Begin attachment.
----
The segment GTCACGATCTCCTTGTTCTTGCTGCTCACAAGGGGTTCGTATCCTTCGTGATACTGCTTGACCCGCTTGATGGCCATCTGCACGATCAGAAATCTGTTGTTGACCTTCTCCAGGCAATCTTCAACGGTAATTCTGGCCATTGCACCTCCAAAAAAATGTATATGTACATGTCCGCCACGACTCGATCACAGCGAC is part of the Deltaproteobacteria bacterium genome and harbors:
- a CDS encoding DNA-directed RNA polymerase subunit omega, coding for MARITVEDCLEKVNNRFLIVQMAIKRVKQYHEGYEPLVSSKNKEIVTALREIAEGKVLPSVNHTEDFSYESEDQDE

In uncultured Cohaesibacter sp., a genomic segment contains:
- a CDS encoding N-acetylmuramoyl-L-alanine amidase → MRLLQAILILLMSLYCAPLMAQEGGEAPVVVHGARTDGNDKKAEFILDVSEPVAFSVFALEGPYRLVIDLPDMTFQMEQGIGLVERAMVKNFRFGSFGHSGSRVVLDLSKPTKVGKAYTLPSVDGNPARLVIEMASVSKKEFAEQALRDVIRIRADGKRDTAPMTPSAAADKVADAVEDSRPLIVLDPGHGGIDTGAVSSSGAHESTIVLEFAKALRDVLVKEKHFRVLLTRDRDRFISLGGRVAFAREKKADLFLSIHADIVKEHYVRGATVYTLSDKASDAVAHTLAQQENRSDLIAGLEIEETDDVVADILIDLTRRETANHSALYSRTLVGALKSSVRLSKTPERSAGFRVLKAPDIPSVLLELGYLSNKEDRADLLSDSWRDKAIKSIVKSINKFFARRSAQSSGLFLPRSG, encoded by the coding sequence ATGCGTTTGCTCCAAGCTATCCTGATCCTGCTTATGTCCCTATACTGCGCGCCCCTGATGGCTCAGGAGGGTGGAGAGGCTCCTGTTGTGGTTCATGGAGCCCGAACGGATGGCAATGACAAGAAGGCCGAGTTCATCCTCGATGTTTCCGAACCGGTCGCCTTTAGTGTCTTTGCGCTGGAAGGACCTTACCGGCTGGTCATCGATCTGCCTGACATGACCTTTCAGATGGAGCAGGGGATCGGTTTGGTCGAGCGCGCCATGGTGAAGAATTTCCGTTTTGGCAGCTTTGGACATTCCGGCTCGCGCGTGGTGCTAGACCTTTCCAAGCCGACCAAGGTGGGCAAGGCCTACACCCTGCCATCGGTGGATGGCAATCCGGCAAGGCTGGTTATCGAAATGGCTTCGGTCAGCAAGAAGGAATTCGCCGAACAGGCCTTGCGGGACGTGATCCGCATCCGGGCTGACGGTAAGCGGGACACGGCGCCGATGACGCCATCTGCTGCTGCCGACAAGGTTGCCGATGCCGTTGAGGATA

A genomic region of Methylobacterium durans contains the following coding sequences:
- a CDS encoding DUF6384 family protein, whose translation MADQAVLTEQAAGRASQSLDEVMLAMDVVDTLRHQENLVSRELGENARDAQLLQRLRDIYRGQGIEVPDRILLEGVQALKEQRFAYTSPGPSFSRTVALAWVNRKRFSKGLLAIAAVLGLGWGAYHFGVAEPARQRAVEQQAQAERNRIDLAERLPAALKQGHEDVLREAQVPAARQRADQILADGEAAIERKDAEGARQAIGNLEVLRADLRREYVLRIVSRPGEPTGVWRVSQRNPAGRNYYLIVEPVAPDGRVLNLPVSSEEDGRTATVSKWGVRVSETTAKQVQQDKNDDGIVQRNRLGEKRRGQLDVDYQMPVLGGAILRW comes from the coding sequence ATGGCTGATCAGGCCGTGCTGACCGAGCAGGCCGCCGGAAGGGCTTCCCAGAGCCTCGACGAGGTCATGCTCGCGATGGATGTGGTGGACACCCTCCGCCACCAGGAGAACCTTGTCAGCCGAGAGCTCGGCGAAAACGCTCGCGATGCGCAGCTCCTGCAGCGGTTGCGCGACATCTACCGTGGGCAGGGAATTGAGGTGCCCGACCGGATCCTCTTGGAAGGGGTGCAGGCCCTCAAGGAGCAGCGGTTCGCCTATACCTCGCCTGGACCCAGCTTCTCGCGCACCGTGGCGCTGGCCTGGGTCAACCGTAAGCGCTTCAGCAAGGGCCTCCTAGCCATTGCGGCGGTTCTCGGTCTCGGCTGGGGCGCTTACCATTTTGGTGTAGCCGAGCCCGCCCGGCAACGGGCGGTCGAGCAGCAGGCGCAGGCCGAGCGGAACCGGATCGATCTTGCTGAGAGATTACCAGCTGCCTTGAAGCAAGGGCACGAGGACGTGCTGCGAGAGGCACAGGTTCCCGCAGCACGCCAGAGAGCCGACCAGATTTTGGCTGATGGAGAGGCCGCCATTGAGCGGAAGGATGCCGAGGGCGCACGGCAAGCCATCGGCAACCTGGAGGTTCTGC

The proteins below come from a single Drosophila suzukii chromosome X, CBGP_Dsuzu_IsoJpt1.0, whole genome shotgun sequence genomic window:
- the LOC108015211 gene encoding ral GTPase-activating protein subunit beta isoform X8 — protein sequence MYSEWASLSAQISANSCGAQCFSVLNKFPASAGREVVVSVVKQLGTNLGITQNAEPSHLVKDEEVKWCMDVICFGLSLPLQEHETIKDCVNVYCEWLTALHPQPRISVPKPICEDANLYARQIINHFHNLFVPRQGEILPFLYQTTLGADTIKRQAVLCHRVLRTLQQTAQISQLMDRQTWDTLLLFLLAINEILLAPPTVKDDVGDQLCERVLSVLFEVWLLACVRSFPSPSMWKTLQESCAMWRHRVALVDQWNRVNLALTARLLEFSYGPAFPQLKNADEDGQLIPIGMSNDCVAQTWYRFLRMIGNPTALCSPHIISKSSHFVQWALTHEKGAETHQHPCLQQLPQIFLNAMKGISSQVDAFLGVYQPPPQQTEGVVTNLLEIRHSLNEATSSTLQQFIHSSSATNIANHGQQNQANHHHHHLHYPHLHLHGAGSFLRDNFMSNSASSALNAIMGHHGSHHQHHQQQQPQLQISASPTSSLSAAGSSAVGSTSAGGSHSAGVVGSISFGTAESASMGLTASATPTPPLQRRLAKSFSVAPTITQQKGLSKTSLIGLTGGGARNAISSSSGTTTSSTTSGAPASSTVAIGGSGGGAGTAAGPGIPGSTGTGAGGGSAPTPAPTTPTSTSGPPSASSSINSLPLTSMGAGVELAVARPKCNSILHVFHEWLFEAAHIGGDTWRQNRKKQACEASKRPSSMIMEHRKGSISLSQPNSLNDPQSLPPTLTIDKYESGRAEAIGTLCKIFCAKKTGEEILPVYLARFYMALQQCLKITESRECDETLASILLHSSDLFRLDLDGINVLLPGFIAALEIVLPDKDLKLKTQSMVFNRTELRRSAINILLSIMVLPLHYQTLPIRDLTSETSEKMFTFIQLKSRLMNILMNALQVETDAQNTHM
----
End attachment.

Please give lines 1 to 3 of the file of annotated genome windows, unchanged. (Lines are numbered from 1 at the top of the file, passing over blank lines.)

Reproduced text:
The segment GTCACGATCTCCTTGTTCTTGCTGCTCACAAGGGGTTCGTATCCTTCGTGATACTGCTTGACCCGCTTGATGGCCATCTGCACGATCAGAAATCTGTTGTTGACCTTCTCCAGGCAATCTTCAACGGTAATTCTGGCCATTGCACCTCCAAAAAAATGTATATGTACATGTCCGCCACGACTCGATCACAGCGAC is part of the Deltaproteobacteria bacterium genome and harbors:
- a CDS encoding DNA-directed RNA polymerase subunit omega, coding for MARITVEDCLEKVNNRFLIVQMAIKRVKQYHEGYEPLVSSKNKEIVTALREIAEGKVLPSVNHTEDFSYESEDQDE

In uncultured Cohaesibacter sp., a genomic segment contains: